The three of us walked from one garden to the next as the woman explained the various types of plants that would soon cover the rooftop. We traced our way around the brick patio resting outside the home's back door trading questions and answers about the "Hobbit House" standing before us. Eventually, we paused in the middle of the patio to hear about the interior layout of the home's five distinct levels. I listened on in amazement at the woman's description of the unique piece of architecture that may soon appear in the National Register of Historic Places. I stood looking up at the house before me, coming to terms with the experience I was gaining from what I thought would be a simple excursion to an uncommon home.  "This is so cool..." I said as Rachael and I absorbed the details of the home. I glanced back at the woman who stood smiling at my remark, before looking back at the home once more. Suddenly, I realized I had never asked for the name of the woman who had just spent 30 minutes of her time courteously accommodating my curiosity. "I'm sorry, I don't think I caught your name," I said with a hint of embarrassment in my voice. "Mary Lee" the woman replied with a warm smile before rounding out our formal introduction with a confirmation of our names and a handshake.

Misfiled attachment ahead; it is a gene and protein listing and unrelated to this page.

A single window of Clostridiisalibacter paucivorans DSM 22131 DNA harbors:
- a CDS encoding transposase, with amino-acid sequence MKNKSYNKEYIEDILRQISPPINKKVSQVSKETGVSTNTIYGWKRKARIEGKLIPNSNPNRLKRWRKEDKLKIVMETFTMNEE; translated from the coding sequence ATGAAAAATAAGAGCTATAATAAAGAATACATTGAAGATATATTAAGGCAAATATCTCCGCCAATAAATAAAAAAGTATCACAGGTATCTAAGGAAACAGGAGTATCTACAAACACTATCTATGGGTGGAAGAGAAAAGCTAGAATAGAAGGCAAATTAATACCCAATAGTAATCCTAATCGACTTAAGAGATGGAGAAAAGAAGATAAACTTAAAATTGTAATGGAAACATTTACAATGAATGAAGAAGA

The backyard... the lowest levels of the house go deeper into the ground

I thanked Mary Lee for her hospitality and her openness to the idea of entertaining two random people that came knocking on her door. Explaining her love for the home, Mary Lee stated she was happy to spend the time giving us some history on her unique residence. Sensing our conversation was coming to an end, I asked Mary Lee if I could take some pictures of the home's exterior. Without hesitating Mary Lee said, "Oh, of course!" before offering to let us see the interior of the house when I was finished. I happily accepted the invitation, letting Mary Lee know I would only take a few minutes. She nodded her head and advised me she would meet us at the front door when I was finished.

The Hobbit House LFL